It was an opportunity for Sarraj and Haftar to shake hands and promise to hold elections as soon as possible… under Macron’s satisfied gaze.
“The reality was denied: the second meeting was a failure because there was no signed document. The Misrata representatives had sent a letter assuring their presence, but warning that they would not make any commitments,” lamented a figure familiar with the file. “But Paris held the meeting anyway…”
Strengthening of relations between Paris and Tripoli
The French approach to focus on Sarraj and Haftar is interpreted as tacit support for the latter. Especially given the isolation of Sarraj, the head of a government whose ministerial offices are regularly occupied by the Tripolitan militias.
The French plan failed at the end of 2018, but Le Drian became a regular in Benghazi, where he developed an ongoing relationship with the marshal. During one of his visits, in March 2019, Haftar reproached him for not having come for a long time; the head of French diplomacy shot back, “We were waiting for your victories!”
A few weeks later, the Marshal launched his offensive against Tripoli, which permanently compromised the political process. The relations between Paris and Tripoli became fraught, with Sarraj openly accusing France of supporting Haftar’s attack.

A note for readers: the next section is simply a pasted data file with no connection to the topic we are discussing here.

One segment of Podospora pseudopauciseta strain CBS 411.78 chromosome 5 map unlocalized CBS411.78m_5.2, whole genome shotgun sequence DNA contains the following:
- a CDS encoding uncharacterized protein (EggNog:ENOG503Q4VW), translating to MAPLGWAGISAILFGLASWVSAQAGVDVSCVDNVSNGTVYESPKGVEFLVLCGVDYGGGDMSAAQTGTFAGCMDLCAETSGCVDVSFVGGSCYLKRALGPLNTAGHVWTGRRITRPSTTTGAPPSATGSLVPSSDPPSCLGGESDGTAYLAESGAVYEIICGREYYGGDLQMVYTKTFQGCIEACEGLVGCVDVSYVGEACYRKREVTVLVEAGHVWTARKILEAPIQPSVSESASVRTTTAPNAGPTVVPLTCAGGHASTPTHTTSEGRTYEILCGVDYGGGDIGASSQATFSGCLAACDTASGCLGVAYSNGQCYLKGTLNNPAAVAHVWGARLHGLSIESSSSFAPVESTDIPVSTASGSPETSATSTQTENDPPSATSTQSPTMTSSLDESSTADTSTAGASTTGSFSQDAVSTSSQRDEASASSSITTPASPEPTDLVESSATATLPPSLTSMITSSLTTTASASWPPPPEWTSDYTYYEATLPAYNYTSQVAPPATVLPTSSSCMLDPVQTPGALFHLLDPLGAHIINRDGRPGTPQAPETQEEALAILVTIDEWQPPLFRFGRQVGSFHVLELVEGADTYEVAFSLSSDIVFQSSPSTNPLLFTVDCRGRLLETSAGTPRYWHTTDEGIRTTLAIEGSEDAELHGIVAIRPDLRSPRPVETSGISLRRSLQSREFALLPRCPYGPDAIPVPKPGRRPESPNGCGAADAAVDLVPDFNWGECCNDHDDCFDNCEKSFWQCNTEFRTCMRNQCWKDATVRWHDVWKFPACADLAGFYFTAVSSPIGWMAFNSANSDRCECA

Defeating political Islam
This support takes on a new dimension with the Turkish intervention in favour of the GNA, with Macron mixing the fight against political Islam on his territory with that against Ankara’s expansionism.
“One of the facets, often underestimated, of France’s support for Haftar is the ideological alignment with the United Arab Emirates regarding the place of political Islam,” said Emadeddin Badi, a researcher at the Carnegie Center. “There is the idea that political Islam cannot be allowed to retain a role, either domestically or in other countries where Paris wants to project its influence.”
Harchaoui agreed. “France could have seen in Haftar only a security provider, without agreeing to follow him in his desire to control Tripoli, to lump together moderates and jihadists, that is to say, to wage war for political ends,” he added.
Alongside the United Arab Emirates, Egypt, and Saudi Arabia — the true allies of the NLA — Russia has today taken France’s place on the list of Haftar’s main protectors, notably on the UN Security Council.
But until Tripoli is taken, French support is still sought by the Benghazi clan. “France is its presentable support,” Scarbonchi said.
Abdulhadi Lahouij, the foreign minister of the unrecognized Benghazi government (pro-Haftar), never misses an opportunity to stop in Paris, sometimes guided by the Franco-Tunisian imam, Hassen Chalghoumi.
Scarbonchi assures that Lahouij met “only deputies” who are in fact French politicians. Anxious to be less partisan, France doesn’t want to cut itself off from Tripoli, where the Interior Minister, Fathi Bashagha, is imposing himself as the man on the rise.
He recently received the director of the North Africa department of the Quai d’Orsay, Christophe Farnaud, who invited him back to France.
Nevertheless, Bashagha’s visit to Paris, scheduled for 15 March, will have been preceded by that of Khalifa Haftar a week earlier.